I got sad today.
This post I wrote 7 years ago came up in my Facebook memories, Why I Pastor Weak.
Little did I know that the week after I wrote this post I would discover I had lost the support of major players in my congregation. The scale of critical mass for my support had finally tipped. It became clear to me that they no longer appreciated my pastoral style. They wanted a strong leader to take the church to a stronger position. They loved the quality of community, but they wanted to take it somewhere. I knew the rich authenticity of our community was precisely because of our weakness. I don’t mean weakness in a pejorative way. I mean weakness as in humble authenticity and mutual respect free of the ambition to control others and free of becoming impressed with who we were. Many realized it after the community was eventually destroyed. They’ve never experienced anything like it since. Although I experience it with my online community… but the local expression of it vanished.
This is what inspired this cartoon. I didn’t just lose the church. The church lost me. And I think that’s unfortunate. There are lots of people who would have stayed in the church if only they were allowed to be who they were. If people were given more space to grow into themselves, they would stay. But the church continues to harden its lines and drive people out without regret. The church might think it’s purifying itself, when in fact it is starving itself. It’s deprived itself of a beautiful diversity.
Anyway, here’s the post in its entirety:
“My style of pastoring is a constant frustration to people. Including myself. I don’t fit the bill. And I am vocal about it. I’m open about my struggle with the church, with my vocation, with the faith altogether. I’m open about my own doubts, fears, and questions. I am frequently informed that our church would be better off with a different pastor. Sometimes by those I pastor. But when someone decides to talk to me about it, or when I feel the time has come for me to open my mouth, I tell them that it isn’t just because I am lazy or deficient or inept. I tell them I am like this on purpose, that I am intentional about it and have theological reasons why I am the kind of pastor I am.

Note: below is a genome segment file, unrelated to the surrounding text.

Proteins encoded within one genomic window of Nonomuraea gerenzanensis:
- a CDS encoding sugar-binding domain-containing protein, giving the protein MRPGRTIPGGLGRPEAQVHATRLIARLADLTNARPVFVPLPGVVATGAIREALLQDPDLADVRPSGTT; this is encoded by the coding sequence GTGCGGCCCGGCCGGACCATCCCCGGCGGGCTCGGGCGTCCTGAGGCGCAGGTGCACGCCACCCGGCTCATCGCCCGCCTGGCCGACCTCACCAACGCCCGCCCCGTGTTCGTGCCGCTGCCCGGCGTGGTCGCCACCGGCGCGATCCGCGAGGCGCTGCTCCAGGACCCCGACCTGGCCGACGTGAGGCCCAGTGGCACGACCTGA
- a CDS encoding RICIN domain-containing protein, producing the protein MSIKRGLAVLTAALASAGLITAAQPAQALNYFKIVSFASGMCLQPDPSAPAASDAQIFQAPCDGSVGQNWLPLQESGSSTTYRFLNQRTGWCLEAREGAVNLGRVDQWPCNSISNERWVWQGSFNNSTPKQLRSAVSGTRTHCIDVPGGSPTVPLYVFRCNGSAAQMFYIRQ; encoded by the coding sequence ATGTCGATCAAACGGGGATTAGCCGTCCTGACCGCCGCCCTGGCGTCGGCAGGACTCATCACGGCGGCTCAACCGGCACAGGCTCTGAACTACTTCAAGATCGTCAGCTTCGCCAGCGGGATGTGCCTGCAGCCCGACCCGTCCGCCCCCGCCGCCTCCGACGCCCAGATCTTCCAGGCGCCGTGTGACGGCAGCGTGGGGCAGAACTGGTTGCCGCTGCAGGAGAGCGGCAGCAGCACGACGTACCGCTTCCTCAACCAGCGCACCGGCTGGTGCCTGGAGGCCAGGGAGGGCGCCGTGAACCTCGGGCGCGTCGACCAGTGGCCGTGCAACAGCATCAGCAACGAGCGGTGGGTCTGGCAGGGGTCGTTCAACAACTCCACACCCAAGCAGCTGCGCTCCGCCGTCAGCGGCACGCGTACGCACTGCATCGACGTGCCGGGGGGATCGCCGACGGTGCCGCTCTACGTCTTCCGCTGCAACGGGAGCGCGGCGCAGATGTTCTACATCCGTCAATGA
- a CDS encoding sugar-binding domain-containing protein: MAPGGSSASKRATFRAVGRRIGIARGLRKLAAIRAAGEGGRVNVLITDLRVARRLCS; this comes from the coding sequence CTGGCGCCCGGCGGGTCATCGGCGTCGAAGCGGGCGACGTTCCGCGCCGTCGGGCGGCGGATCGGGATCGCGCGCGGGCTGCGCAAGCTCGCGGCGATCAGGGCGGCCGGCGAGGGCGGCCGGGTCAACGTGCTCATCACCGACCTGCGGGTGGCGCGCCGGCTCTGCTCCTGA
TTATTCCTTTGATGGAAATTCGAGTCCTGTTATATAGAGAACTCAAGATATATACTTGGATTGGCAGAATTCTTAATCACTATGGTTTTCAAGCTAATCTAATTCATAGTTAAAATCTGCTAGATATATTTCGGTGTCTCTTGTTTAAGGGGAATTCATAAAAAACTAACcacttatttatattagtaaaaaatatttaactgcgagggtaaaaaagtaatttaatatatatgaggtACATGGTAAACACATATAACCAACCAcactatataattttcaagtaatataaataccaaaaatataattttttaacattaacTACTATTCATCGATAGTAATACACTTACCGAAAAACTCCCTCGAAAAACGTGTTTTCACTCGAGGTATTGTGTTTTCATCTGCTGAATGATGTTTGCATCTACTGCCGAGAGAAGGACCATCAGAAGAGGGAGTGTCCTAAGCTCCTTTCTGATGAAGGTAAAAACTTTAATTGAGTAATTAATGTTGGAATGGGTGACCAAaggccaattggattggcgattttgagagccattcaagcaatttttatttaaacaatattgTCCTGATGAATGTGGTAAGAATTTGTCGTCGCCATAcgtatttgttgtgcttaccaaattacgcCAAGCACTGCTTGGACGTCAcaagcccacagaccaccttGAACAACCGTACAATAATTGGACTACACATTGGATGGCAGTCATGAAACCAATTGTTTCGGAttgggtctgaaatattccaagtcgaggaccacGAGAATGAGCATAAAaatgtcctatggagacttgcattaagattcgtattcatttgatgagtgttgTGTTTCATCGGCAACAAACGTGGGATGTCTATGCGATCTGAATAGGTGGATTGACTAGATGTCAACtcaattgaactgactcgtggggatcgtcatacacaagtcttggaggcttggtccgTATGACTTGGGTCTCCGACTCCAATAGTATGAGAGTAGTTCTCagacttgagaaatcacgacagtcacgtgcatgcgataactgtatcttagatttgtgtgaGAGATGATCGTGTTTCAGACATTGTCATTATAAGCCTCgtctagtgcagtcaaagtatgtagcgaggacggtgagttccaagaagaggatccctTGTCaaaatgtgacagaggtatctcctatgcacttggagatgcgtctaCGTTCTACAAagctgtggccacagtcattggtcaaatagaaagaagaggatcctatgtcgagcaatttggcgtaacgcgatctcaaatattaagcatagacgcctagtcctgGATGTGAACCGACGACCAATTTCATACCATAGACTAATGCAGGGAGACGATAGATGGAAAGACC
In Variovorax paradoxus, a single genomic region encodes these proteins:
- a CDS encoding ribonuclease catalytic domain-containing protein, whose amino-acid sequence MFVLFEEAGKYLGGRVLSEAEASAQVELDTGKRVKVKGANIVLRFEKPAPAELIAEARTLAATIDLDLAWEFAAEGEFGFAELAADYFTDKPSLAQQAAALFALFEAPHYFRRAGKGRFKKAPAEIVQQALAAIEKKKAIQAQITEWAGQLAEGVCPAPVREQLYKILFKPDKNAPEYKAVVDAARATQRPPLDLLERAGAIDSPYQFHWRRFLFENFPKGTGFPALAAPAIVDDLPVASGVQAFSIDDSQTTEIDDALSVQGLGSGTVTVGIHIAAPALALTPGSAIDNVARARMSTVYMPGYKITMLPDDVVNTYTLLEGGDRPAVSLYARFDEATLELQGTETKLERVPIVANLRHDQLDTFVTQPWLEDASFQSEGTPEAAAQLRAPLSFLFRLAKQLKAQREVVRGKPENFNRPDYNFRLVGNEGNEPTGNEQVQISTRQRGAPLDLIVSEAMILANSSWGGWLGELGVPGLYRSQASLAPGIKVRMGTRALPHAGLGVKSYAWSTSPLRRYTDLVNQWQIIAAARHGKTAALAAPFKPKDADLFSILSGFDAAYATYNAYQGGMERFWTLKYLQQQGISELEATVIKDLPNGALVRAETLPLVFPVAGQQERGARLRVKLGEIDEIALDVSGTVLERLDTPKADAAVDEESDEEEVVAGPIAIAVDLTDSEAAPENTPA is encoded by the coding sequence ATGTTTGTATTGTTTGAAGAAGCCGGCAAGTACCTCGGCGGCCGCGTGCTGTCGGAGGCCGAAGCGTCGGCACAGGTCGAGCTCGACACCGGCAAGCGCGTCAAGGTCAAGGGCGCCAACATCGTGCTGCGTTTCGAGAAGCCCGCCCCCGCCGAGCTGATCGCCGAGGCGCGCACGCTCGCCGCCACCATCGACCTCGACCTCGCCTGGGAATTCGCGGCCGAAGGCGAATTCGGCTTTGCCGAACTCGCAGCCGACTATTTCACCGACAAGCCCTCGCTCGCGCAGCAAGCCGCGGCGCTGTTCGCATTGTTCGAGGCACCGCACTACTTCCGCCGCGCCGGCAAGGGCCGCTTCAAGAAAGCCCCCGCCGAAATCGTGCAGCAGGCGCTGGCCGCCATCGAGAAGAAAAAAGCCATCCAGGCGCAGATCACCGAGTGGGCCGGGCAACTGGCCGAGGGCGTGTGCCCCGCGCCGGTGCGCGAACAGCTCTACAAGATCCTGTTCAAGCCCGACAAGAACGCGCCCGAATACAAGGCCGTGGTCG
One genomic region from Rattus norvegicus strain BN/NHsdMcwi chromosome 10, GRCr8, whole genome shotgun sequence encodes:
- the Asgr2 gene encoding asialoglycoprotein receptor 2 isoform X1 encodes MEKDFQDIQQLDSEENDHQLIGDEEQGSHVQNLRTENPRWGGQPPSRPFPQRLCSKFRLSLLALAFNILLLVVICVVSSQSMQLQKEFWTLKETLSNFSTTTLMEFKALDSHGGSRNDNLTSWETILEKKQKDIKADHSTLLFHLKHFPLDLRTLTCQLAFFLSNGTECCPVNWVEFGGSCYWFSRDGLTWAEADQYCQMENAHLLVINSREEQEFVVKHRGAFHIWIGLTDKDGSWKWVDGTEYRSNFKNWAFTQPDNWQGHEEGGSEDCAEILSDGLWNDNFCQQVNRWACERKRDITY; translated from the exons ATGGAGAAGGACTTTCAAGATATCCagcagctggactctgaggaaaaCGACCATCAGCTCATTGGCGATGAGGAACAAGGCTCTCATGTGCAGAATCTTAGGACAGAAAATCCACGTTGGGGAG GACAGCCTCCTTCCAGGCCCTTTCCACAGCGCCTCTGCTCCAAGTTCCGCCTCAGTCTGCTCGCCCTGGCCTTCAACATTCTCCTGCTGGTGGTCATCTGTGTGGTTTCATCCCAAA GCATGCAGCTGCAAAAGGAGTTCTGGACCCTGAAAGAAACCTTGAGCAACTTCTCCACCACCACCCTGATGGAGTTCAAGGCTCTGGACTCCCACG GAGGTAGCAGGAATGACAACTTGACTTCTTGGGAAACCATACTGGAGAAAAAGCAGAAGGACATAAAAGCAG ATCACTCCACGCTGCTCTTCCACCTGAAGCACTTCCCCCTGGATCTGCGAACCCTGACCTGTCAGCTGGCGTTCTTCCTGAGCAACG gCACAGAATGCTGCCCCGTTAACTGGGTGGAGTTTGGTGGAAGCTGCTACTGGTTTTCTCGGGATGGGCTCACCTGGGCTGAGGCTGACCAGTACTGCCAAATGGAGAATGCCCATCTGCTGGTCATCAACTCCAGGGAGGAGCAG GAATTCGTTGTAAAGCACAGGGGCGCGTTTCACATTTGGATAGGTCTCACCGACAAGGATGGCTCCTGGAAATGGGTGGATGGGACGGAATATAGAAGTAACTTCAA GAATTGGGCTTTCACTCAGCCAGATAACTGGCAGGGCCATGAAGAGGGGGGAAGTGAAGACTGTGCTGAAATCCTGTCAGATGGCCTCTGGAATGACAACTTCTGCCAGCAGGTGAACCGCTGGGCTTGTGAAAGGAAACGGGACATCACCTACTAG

I believe my own obvious weaknesses allow others to be weak also. It often happens that when someone visits our church, their reaction is, “Wow! Your people have a lot of problems. They seem to struggle so much!” Actually, no. They are normal human beings. I believe everyone everywhere struggles just as much as we do. We’re just more open about it. And people find this kind of community where they can be honest about their struggles refreshing. How else can you help me bear my burden if we don’t know what it is?
I’ve been told so many times that as a leader I need to exemplify what it means to be a victorious Christian. If I don’t live victoriously, why would anyone want to hang around? Exactly! Which is why some don’t. I would rather exemplify what is real than what is superficial and artificial. I want to demonstrate joy in suffering, not joy without it. I want to be authentic and real, spots and wrinkles and all.
I believe that being open about my weaknesses is what the cross demands. The bible portrays Jesus as weak. The same with Paul. And I love the story of David. There’s something about not leading with authority that is repugnant. I see this in the biblical stories. But I’ve also see this in my own life. When I am deliberately weak and don’t lead with authority and power, which is so popular and in demand, people take this as a green light to despise you, insult you, and consider you disposable. I don’t get no respect. They really don’t know what they are doing. But we are like chickens in a coop. When one becomes sick or has a weakness, the others will crucify it. Well… peck it to death. I’ve raised chickens and I know what I’m talking about. I’m also a pastor and I know what I’m talking about there also.
I thoroughly believe that being weak releases a power that would otherwise hide itself. I think Paul understood this mystery. That’s why he boasted about his weaknesses. It proved that true spiritual wisdom and power was not achieved by human ingenuity, cleverness, intelligence, ambition or charisma. This is why I am the way I am with my community. The depth of love, generosity, spirituality and wisdom is not something we have manufactured. The weakness and humility of the people, even their plainness, ordinariness and self-effacement, are the fertile soil in which things like love, generosity, and wisdom grow.”